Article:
• Through a competitive funding opportunity, WETO is also financing research and development projects that increase the technical preparedness of bat impact mitigation and minimization solutions. Bat Conservation International, Frontier Wind, General Electric, Texas Christian University, and the University of Massachusetts are among the companies, universities, and organizations receiving funding from the Energy Department to field test and evaluate near-commercial bat impact mitigation technologies, which will provide regulators and wind facility owners-operators with viable and cost-effective tools to reduce bat impacts.
  • Through a competitive funding opportunity, WETO is also financing research and development projects that increase the technical preparedness of bat impact mitigation and minimization solutions. Bat Conservation International, Frontier Wind, General Electric, Texas Christian University, and the University of Massachusetts are among the companies, universities, and organizations receiving funding from the Energy Department to field test and evaluate near-commercial bat impact mitigation technologies, which will provide regulators and wind facility owners-operators with viable and cost-effective tools to reduce bat impacts. The Status and Findings of Developing Technologies for Bat Detection and Deterrence at Wind Facilities webinars hosted by the National Wind Coordinating Collaborative provide project updates and testing findings as of March 2018.
  • WETO chose six teams in 2016 to work on improving solutions that will safeguard eagles that share airspace with wind turbines. For breakthrough, vital eagle-impact minimization technology research and development projects, more nearly $3 million was allocated across the six teams. The research financed by this grant will equip wind farm owners and operators with practical and cost-effective strategies for reducing potential eagle impacts. This important study expands on the Energy Department’s efforts to facilitate wind energy deployment while also ensuring animal coexistence by addressing siting and environmental concerns. If the study is successful, it will safeguard wildlife while also giving new tools for the wind industry to reduce regulatory and financial concerns.
  • WETO is a supporter of research on biological interactions with offshore wind turbines. With this funding, researchers are gathering crucial data on marine life, offshore bird and bat behavior, and other factors that influence the deployment of offshore wind turbines in the United States. The Biodiversity Research Institute and a diverse group of collaborators, for example, completed the largest ecological study ever conducted in the Mid-Atlantic to produce a detailed picture of the environment in Mid-Atlantic Wind Energy Areas, which will aid permitting and environmental compliance for offshore wind projects.

WETO also collaborates with other federal agencies to create recommendations to help developers comply with statutory, regulatory, and administrative requirements for wildlife protection, national security, and public safety. The Wind Energy Technologies Office, for example, collaborated with the Department of the Interior on the Land-Based Wind Energy Guidelines and Eagle Conservation Plan Guidance.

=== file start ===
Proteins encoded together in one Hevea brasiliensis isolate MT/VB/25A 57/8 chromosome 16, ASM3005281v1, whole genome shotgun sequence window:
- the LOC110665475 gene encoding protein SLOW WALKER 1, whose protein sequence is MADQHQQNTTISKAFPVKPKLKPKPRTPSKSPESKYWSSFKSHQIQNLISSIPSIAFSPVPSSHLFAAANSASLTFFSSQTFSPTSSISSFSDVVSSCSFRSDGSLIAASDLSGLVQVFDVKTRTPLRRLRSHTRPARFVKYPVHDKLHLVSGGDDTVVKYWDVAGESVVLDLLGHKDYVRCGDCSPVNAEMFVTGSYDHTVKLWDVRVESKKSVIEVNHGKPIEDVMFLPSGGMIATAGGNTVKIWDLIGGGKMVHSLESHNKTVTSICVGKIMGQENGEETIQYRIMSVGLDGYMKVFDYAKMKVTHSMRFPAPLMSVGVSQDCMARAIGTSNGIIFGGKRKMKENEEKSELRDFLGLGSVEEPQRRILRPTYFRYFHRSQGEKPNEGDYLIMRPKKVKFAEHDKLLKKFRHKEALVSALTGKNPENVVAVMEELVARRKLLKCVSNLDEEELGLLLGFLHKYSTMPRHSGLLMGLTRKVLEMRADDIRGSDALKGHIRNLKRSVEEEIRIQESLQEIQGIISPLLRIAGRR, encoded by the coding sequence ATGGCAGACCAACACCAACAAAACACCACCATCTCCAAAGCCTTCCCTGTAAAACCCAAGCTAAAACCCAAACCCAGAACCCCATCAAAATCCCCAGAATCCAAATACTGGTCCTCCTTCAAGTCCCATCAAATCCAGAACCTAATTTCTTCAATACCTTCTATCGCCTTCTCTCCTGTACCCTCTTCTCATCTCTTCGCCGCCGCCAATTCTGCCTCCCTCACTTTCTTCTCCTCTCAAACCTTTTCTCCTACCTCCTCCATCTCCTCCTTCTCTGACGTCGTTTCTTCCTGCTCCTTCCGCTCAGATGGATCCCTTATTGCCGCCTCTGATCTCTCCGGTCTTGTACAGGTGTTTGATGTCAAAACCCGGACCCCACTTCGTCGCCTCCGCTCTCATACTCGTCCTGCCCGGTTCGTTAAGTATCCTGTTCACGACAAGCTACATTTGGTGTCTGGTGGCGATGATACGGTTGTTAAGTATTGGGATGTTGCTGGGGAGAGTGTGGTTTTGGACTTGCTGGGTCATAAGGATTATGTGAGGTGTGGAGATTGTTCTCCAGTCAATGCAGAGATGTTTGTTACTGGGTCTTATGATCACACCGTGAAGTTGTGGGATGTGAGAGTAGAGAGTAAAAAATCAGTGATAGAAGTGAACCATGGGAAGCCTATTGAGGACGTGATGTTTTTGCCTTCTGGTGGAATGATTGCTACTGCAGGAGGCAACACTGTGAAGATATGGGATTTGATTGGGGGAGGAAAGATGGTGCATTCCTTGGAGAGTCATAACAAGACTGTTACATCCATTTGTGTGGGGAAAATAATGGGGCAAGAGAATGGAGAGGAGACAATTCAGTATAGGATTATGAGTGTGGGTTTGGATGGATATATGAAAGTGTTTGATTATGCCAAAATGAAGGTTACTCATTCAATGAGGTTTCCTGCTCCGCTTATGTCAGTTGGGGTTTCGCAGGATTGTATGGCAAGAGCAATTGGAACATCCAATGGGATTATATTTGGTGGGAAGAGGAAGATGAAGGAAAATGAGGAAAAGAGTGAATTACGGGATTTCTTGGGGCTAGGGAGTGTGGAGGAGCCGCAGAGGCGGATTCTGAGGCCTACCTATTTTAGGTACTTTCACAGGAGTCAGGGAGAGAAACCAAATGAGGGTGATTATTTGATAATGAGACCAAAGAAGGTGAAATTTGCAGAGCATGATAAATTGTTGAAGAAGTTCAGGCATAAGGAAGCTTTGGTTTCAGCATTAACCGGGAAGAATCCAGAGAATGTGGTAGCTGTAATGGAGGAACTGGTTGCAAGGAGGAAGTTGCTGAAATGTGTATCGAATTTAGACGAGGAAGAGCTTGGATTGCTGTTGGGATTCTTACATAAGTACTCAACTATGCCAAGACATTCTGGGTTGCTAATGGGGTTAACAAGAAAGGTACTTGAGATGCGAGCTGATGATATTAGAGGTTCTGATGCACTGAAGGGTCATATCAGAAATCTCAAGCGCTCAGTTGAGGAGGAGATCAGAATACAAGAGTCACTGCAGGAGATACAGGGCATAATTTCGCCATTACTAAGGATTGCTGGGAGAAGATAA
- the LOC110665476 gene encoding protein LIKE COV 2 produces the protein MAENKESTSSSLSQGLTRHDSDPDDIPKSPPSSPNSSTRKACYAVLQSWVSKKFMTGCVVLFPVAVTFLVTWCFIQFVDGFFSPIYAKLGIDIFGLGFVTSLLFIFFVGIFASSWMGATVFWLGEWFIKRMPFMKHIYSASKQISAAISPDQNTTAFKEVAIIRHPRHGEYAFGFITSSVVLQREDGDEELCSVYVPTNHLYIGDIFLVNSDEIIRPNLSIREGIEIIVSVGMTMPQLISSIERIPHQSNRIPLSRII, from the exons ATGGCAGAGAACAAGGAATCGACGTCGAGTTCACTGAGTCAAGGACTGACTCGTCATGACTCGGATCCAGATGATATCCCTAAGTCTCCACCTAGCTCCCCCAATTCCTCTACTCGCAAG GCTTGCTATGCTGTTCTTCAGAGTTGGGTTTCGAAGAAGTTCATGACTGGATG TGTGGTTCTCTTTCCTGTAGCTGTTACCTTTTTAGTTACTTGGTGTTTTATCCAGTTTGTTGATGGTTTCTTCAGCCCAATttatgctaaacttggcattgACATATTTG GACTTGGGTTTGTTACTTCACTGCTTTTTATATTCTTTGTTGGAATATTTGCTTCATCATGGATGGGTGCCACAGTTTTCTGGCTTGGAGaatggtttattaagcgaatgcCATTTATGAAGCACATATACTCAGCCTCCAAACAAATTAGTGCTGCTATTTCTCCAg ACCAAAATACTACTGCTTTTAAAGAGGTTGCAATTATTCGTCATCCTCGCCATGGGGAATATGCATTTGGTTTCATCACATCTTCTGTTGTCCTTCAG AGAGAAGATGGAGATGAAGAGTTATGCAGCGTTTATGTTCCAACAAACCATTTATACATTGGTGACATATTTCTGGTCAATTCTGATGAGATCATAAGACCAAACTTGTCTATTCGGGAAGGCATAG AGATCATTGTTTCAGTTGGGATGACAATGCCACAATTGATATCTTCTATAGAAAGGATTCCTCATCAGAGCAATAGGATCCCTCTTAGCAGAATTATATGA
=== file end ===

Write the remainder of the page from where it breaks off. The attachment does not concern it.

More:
Animals are harmed by wind farms.

The potential for wind turbines to harm wild animals both directly, through collisions, and indirectly, through noise pollution, habitat loss, and reduced survival or reproduction, is a major concern for the business. Birds and bats, which contribute billions of dollars in economic benefits to the country’s agriculture sector each year by eating damaging insects, are among the most damaged animals.

Do windmills have an impact on bees?

Dr. Dariusz Karwan, a beekeeper, claims that wind farms do not affect bees. This is the result of his two-year investigation of 20 apiary households. Wind turbines have been thought to have a harmful impact on these insects in the past.

How many endangered birds do wind turbines kill?

Let’s take the average of the results from these research rather than going down the proverbial rabbit hole to figure out which study is the most accurate. This puts the number of birds killed by wind turbines in the United States in 2012 at at 366,000.

It’s worth noting that wind energy capacity has increased dramatically since then. Loss and colleagues found that there were 44,577 turbines in service in 2012, but the U.S. Wind Turbine Database shows that there are now 65,548 – a 47 percent increase. After accounting for the industry’s expansion, we estimate that about 538,000 birds die each year in the United States as a result of wind turbines.

However, because it takes into account the size of turbines as well as their number, mortality projections based on energy produced are more commonly utilized. According to the American Wind Energy Association, wind energy capacity in the United States increased by 86 percent from 60,067 megawatts (MW) in 2012 to 111,808 MW as of this writing in 2021. Taking this shift into account, it is estimated that 681,000 birds are killed by wind turbines in the United States each year.

Because many bird deaths go unnoticed by humans, these estimates are likely to underestimate the full scope of the problem.